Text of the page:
In April 2009, the PP members of Seville council reported two former directors of the city's wholesale market for supposedly trying to charge an illegal commission of 450,000 euros in return for granting a concession to run a catering school. It was the tip of the iceberg and the start of the massive investigation into the 'ERE' case, the first part of which, the political element, reached sentencing this week.
ERE stands for Expediente de Regulación de Empleo in Spanish, and is a routine way for companies in trouble to agree collective dismissal. Sometimes it can involve legitimate public subsidies, except in the case of the scheme devised by the Junta de Andalucía under the former PSOE administration, money was given out without any validation or control and often to those who the politicians favoured most. Sometimes imaginary employees were added to a payroll in order to inflate the payments.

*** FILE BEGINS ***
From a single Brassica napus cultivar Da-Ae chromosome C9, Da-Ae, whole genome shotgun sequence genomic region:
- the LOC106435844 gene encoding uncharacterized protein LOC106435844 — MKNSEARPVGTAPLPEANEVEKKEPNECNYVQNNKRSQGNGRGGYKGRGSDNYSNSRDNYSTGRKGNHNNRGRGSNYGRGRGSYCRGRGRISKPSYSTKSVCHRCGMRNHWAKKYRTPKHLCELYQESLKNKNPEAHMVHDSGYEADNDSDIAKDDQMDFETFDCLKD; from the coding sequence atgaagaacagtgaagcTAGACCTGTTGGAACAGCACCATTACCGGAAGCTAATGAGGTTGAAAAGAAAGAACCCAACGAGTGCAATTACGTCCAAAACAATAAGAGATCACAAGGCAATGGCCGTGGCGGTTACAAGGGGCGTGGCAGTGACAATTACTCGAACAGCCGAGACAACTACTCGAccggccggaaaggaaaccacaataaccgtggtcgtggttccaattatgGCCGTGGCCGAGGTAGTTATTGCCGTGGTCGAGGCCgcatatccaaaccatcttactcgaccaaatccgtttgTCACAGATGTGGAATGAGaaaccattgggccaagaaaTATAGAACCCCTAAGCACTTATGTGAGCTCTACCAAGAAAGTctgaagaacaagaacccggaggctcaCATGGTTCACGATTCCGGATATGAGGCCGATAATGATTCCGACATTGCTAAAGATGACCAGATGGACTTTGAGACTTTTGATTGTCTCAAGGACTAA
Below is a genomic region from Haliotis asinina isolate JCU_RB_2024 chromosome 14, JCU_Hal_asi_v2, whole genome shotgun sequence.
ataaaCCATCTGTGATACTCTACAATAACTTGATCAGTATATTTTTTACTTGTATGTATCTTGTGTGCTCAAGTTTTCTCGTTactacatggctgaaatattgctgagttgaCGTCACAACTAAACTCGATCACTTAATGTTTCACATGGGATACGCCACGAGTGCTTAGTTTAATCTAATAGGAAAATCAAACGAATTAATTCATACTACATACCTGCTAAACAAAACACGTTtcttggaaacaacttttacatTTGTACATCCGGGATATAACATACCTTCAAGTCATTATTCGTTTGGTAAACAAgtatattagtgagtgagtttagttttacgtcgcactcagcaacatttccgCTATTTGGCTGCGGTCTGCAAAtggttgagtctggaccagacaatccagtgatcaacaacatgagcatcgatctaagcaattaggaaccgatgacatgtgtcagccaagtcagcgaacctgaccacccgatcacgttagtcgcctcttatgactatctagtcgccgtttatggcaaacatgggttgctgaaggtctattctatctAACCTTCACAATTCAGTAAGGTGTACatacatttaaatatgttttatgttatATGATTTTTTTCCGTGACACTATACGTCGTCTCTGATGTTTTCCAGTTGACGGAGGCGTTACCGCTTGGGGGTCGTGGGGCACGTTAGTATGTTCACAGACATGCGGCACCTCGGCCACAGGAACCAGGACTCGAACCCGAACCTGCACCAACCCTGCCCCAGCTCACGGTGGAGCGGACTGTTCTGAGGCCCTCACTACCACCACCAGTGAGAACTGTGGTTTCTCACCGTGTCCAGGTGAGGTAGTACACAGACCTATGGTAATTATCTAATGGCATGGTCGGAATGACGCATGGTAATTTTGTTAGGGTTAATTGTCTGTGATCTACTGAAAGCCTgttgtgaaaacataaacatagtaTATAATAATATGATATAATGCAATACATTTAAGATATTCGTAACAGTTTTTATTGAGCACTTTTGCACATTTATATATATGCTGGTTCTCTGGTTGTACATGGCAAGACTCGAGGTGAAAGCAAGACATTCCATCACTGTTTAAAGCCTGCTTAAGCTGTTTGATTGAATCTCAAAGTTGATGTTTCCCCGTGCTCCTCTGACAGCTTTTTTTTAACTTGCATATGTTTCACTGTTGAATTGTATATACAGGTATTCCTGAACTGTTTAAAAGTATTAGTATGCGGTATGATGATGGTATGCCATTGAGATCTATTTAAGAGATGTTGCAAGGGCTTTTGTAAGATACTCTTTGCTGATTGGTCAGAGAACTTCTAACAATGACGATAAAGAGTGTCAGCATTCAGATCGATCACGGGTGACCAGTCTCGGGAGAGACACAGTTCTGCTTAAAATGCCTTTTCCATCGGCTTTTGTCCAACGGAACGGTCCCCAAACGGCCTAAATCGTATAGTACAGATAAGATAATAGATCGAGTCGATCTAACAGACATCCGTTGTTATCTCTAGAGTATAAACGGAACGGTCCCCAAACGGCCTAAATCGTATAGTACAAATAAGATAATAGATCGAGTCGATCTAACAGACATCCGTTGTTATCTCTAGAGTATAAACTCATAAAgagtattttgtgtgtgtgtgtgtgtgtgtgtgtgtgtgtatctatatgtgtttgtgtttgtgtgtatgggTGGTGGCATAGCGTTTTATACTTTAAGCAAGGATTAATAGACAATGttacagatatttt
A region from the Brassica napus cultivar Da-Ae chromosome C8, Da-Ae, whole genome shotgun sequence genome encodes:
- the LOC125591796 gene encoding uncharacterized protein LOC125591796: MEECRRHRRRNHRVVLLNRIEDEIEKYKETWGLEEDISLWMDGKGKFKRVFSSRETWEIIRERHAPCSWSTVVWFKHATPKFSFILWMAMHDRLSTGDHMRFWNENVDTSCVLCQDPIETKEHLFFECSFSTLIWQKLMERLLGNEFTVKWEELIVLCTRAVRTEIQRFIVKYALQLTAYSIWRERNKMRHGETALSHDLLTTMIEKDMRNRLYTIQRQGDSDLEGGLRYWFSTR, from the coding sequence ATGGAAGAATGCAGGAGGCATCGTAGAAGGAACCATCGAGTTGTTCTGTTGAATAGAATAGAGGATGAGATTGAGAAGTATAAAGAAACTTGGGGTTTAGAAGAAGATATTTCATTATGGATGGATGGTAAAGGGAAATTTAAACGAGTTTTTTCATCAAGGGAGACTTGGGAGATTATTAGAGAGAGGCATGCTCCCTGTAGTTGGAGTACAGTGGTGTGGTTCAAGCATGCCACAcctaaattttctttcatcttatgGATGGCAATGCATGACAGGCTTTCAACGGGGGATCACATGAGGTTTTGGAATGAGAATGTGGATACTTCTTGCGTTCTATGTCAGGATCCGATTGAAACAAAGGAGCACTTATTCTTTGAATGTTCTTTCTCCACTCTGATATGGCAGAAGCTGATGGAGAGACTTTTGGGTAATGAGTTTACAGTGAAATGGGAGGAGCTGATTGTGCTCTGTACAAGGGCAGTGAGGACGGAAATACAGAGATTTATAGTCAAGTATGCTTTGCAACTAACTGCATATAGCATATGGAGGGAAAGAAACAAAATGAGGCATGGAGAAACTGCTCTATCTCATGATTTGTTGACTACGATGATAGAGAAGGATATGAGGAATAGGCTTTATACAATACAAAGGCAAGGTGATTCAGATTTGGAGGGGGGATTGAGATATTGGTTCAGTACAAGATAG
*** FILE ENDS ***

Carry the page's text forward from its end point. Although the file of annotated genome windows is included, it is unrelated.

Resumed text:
While none of those convicted benefited personally, it is alleged that many PSOE supporters got money. A special, opaque budget item was created in the region's annual accounts which has since been dubbed "the reptile fund".
In one memorable part of the trial, the former chauffeur of Francisco Javier Guerrero, one of the main accused, admitted receiving almost 1.5 million euros for companies he also owned, of which some went on cocaine and prostitutes for him and his Junta boss.
The present Junta administration has said it will try to recover much of the 680m euros, but after so many years, commentators and lawyers said it could be very difficult.